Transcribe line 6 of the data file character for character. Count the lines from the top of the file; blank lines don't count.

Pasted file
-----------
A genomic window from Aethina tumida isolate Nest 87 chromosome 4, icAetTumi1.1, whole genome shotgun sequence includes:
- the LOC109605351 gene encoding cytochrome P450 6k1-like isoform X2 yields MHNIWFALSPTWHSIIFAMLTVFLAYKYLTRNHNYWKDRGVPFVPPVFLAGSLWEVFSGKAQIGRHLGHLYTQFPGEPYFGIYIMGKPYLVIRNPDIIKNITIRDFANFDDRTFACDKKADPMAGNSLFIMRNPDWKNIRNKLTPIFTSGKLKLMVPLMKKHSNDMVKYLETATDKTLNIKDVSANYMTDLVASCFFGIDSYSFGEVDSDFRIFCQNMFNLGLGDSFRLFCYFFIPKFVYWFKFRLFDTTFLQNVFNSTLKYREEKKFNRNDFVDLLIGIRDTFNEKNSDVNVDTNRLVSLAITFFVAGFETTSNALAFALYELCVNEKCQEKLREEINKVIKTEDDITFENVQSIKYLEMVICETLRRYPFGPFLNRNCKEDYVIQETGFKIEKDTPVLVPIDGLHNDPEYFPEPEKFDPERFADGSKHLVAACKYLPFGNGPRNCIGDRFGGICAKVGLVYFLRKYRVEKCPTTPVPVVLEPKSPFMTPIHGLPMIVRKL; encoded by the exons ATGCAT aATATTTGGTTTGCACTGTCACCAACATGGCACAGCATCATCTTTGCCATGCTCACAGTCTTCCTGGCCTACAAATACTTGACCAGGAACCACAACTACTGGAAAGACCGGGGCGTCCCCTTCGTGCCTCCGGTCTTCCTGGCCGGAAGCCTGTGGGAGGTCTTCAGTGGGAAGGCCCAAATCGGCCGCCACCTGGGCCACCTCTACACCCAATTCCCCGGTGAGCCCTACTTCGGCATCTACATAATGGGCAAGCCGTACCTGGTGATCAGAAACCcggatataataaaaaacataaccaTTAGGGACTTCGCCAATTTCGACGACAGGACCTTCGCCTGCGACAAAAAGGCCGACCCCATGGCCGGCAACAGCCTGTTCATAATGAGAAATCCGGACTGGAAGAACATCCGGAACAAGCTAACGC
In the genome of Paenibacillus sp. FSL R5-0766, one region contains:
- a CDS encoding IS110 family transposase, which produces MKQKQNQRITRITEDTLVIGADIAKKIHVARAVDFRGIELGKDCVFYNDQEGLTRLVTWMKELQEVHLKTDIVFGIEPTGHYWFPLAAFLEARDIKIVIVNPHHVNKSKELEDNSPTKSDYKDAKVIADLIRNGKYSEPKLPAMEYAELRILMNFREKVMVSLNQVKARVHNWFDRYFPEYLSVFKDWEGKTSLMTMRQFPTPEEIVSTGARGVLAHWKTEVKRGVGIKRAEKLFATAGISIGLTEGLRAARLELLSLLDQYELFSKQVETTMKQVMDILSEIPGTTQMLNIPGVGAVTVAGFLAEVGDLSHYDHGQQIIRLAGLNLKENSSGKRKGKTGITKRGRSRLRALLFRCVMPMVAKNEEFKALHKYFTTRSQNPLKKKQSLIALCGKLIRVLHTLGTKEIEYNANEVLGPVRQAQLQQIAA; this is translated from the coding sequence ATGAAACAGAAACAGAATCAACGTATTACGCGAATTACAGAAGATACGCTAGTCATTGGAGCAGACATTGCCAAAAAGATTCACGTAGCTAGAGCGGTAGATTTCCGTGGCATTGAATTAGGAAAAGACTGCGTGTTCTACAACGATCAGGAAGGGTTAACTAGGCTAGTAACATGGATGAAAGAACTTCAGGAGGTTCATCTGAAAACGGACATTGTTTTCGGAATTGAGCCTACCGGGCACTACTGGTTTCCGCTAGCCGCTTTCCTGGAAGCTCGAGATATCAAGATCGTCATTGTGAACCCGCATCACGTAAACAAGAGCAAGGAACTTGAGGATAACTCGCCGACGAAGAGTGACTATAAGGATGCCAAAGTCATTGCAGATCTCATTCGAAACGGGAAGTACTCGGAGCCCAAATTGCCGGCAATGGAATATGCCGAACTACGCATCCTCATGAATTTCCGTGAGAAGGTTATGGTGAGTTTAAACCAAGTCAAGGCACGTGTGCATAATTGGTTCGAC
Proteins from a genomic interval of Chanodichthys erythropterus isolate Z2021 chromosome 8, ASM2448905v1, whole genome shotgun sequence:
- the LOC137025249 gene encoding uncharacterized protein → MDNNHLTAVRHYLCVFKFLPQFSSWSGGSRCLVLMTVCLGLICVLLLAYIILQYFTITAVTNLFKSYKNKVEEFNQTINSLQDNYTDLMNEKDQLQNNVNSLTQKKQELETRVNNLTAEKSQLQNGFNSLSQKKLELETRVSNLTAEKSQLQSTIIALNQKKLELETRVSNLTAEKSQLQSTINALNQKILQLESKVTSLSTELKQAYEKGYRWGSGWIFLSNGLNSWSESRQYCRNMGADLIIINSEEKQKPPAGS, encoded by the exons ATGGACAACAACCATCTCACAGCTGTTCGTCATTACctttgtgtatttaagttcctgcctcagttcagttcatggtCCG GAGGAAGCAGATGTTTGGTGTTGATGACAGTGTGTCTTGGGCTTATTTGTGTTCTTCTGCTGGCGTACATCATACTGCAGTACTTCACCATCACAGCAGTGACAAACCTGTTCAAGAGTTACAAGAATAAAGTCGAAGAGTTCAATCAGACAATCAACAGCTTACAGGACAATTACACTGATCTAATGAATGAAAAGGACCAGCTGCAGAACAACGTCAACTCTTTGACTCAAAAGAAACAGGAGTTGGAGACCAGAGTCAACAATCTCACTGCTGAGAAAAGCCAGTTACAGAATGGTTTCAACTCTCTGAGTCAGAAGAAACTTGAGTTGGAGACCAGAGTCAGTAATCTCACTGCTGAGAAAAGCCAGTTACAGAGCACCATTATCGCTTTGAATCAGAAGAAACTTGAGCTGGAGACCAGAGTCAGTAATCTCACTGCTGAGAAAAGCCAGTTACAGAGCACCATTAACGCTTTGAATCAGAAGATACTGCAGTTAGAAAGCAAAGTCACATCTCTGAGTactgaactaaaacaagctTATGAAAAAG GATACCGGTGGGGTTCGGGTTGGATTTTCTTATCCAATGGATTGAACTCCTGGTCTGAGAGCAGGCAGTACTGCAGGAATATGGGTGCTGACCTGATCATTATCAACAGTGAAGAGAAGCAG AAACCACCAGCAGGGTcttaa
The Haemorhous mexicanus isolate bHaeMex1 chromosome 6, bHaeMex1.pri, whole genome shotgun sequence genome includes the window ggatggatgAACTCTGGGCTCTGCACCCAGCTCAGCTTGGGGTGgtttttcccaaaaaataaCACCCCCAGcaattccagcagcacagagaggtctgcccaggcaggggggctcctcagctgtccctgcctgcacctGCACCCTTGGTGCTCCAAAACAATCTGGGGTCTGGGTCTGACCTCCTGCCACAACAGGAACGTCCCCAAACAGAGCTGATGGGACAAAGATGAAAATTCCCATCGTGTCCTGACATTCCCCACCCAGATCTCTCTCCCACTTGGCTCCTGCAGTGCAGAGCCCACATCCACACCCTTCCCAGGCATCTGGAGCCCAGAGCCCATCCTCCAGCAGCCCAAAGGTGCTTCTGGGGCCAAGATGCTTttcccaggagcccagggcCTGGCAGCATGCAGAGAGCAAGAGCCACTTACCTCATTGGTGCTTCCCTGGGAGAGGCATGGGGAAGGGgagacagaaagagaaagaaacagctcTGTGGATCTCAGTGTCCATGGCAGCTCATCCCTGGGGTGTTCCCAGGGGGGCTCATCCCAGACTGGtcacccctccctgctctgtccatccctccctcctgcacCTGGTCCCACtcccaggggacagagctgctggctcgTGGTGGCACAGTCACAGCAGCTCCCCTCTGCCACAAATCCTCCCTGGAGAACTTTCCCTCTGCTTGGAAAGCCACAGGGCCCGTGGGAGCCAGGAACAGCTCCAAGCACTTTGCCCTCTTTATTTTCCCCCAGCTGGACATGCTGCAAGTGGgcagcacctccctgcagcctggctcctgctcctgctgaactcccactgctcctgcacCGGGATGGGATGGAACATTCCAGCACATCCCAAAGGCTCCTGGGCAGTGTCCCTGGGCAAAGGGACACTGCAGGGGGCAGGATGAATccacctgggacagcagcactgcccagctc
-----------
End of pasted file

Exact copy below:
- the LOC137025249 gene encoding uncharacterized protein → MDNNHLTAVRHYLCVFKFLPQFSSWSGGSRCLVLMTVCLGLICVLLLAYIILQYFTITAVTNLFKSYKNKVEEFNQTINSLQDNYTDLMNEKDQLQNNVNSLTQKKQELETRVNNLTAEKSQLQNGFNSLSQKKLELETRVSNLTAEKSQLQSTIIALNQKKLELETRVSNLTAEKSQLQSTINALNQKILQLESKVTSLSTELKQAYEKGYRWGSGWIFLSNGLNSWSESRQYCRNMGADLIIINSEEKQKPPAGS, encoded by the exons ATGGACAACAACCATCTCACAGCTGTTCGTCATTACctttgtgtatttaagttcctgcctcagttcagttcatggtCCG GAGGAAGCAGATGTTTGGTGTTGATGACAGTGTGTCTTGGGCTTATTTGTGTTCTTCTGCTGGCGTACATCATACTGCAGTACTTCACCATCACAGCAGTGACAAACCTGTTCAAGAGTTACAAGAATAAAGTCGAAGAGTTCAATCAGACAATCAACAGCTTACAGGACAATTACACTGATCTAATGAATGAAAAGGACCAGCTGCAGAACAACGTCAACTCTTTGACTCAAAAGAAACAGGAGTTGGAGACCAGAGTCAACAATCTCACTGCTGAGAAAAGCCAGTTACAGAATGGTTTCAACTCTCTGAGTCAGAAGAAACTTGAGTTGGAGACCAGAGTCAGTAATCTCACTGCTGAGAAAAGCCAGTTACAGAGCACCATTATCGCTTTGAATCAGAAGAAACTTGAGCTGGAGACCAGAGTCAGTAATCTCACTGCTGAGAAAAGCCAGTTACAGAGCACCATTAACGCTTTGAATCAGAAGATACTGCAGTTAGAAAGCAAAGTCACATCTCTGAGTactgaactaaaacaagctTATGAAAAAG GATACCGGTGGGGTTCGGGTTGGATTTTCTTATCCAATGGATTGAACTCCTGGTCTGAGAGCAGGCAGTACTGCAGGAATATGGGTGCTGACCTGATCATTATCAACAGTGAAGAGAAGCAG AAACCACCAGCAGGGTcttaa